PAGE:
Greystone Grill in Frederick, Maryland, has a new way to educate waiters on the restaurant's extensive wine list: Vino 101 (www.vino101.com), an interactive, online wine training course. "We have seen significant increases in our wine sales," says director of operations John Linderman, "and we've seen a lot more enthusiasm from our staff."
"E-learning is much more than courses," says Jim Javenkoski, PhD, director of custom solutions with the National Restaurant Association Educational Foundation. Online classes are just one component of this larger trend.
E-learning can also include webinars, online collaboration solutions and even employee-accessible Web sites where information about new menu items or promotions is shared between locations. "The primary advantage is that you can have repeated access to content, concepts, principles, facts, people and simulations," says Javenkoski.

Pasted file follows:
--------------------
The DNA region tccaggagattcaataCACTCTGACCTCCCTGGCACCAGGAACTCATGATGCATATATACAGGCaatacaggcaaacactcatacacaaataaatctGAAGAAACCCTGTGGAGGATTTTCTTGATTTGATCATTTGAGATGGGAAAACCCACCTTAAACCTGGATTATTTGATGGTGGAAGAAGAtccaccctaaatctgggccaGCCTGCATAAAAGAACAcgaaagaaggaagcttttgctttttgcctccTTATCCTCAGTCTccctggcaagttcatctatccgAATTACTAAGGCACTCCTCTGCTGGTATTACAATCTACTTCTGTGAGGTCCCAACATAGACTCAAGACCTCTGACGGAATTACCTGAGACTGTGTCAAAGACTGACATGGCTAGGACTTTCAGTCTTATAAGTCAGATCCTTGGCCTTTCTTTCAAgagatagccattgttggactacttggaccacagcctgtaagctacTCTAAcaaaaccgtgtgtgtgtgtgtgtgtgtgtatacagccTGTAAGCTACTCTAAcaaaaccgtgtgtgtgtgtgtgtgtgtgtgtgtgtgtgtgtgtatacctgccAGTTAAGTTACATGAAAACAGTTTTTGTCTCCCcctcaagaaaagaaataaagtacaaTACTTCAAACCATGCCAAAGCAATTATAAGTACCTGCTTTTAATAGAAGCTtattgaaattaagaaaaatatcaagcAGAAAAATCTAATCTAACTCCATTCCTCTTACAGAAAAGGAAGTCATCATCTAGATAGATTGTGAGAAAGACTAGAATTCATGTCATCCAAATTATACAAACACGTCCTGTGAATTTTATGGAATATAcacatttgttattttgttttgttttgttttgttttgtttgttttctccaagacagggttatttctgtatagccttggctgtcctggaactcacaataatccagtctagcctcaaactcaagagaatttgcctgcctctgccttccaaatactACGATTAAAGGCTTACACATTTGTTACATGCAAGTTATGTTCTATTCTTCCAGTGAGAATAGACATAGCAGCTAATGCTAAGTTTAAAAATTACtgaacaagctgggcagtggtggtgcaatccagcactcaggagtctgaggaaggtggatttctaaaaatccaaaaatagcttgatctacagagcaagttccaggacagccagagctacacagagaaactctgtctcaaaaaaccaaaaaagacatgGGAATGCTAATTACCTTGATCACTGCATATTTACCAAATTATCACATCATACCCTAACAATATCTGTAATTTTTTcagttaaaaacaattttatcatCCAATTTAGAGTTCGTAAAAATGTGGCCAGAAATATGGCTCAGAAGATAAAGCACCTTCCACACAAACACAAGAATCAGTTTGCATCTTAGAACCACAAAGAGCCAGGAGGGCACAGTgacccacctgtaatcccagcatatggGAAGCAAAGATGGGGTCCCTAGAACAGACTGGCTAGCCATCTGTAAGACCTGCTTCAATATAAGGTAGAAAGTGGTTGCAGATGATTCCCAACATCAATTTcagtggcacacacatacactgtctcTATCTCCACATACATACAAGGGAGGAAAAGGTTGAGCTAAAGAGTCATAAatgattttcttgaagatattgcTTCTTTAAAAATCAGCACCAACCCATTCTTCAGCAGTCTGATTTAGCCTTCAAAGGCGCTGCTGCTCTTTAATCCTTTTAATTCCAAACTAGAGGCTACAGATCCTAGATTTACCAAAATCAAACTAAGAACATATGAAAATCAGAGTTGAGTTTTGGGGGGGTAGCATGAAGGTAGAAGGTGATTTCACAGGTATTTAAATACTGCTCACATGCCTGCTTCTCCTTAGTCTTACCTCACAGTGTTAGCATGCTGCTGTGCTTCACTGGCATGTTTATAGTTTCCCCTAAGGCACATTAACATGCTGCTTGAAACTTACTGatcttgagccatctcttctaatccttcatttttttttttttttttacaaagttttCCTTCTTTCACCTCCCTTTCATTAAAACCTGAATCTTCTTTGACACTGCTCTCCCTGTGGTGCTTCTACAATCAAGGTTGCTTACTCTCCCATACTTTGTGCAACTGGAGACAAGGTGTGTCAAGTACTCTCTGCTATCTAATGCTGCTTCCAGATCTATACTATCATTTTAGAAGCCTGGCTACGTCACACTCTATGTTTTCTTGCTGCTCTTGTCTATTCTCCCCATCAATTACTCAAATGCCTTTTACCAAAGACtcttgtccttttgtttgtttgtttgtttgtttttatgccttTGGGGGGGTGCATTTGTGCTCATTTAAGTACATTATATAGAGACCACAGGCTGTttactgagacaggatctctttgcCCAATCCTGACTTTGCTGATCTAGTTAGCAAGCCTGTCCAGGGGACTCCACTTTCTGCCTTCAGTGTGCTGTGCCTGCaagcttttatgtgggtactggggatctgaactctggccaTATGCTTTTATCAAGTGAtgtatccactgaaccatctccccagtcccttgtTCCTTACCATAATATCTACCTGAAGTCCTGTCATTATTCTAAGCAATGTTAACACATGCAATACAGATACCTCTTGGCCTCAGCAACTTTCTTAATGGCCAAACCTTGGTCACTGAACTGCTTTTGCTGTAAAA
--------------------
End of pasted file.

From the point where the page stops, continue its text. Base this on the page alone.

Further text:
There's no one-size-fits-all solution with e-learning. "Focus first on what you want to achieve and use that as the guide to finding the content and resources that will help improve the performance of employees," says Javenkoski.
If you're known for your stunning wine list, then a course like Vino 101 makes sense. "From a cost standpoint, it has been a tremendous savings because we don't have to tie up our managers' time or print a bunch of paperwork or manuals," says Linderman. If you're a growing chain, you might invest in a large-scale custom solution that would help to standardize training across all locations. "Build it once and use it many times over thousands of employees," Javenkoski suggests.
Now any employee with Internet access or an MP3 player can get training modules via podcast. PodOmatic (www.podomatic.com) lets you record training podcasts online, then distribute them to staffers.
"We're seeing more and more attention to better design and a higher level of engagement and interactivity," says Javenkoski. If your restaurant has a broadband hookup, you're halfway there already.